Editorial: Singing successful praises
According to the U.S. Fish & Wildlife Service’s Raleigh Ecological Services Field Office website, North Carolina has 52 known threatened and endangered species.
When an animal or plant is “endangered,” the Fish & Wildlife and National Oceanic and Atmospheric Administration has determined the danger of extinction throughout all or a significant portion of its range is present. When “threatened,” the species is likely to become endangered within the foreseeable future.
Higher listing priorities can push some to become known as candidate species.
The eastern bluebird isn’t on the endangered or threatened list anymore. In fact, just three birds are on the endangered list — the piping plover, red-cockaded woodpecker and the wood stork.
The Eastern Bluebird Rescue Group is a big reason in the success story. All they’ve done for more than 20 years, all the way back to 1989, is build about 1,000 birdhouses at a time, twice a month, and get them distributed through the N.C. State Employees Credit Union.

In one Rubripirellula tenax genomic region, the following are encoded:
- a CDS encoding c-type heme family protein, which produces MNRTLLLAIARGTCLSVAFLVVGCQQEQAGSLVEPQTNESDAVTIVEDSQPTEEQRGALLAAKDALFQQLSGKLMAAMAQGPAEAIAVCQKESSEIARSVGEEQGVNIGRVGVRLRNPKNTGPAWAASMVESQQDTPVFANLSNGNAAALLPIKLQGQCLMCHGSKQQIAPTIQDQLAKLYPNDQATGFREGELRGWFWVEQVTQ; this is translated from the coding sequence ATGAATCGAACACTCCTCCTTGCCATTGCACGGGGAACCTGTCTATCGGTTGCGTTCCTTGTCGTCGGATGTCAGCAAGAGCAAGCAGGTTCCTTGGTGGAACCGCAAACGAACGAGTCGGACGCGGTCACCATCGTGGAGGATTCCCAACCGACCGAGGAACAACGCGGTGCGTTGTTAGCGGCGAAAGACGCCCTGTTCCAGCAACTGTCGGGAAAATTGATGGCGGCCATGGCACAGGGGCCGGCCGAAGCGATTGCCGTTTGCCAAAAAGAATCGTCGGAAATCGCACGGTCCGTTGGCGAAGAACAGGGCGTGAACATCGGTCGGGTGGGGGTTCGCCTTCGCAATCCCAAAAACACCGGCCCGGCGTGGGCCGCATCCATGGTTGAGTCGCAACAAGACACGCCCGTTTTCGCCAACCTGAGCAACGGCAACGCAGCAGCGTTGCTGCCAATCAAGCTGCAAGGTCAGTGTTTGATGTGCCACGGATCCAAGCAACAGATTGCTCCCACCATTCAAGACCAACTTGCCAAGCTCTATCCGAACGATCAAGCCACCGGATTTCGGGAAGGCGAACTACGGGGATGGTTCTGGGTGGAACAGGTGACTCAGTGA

We’ll save your cellphone the math complication: about 207,000 birdhouses.
Of course, with that success comes another danger: they’re no longer protected.
Frank Newell established the group of volunteers. He’s a former wildlife specialist with the U.S. Department of Agriculture Wildlife Services Division. He’s also a licensed state and federal wildlife rehabilitator.
But he’s not alone in the endeavor. The volunteers meet on Mondays, usually the first and third of the month, and build the birdhouses in assembly-line fashion.
The birdhouses are inexpensive, about $10 each, and three out of every four is going out through the credit union.
While the heart of the mission is formed through the rescue group in Warrenton, we’d be remiss not to offer congratulations to the rest of North Carolina. After all, many people have gotten the birdhouses, put them in the beautiful land we call home, and helped rescue this beautiful animal.
The project didn’t happen overnight. It didn’t happen only because of one man. And it didn’t “just happen.”
This was a love of our world, nurtured through caring minds and hands, where actions prevailed and good intentions didn’t fall short. The “can do” spirit is alive and well, as are the eastern bluebirds.
Success has been realized.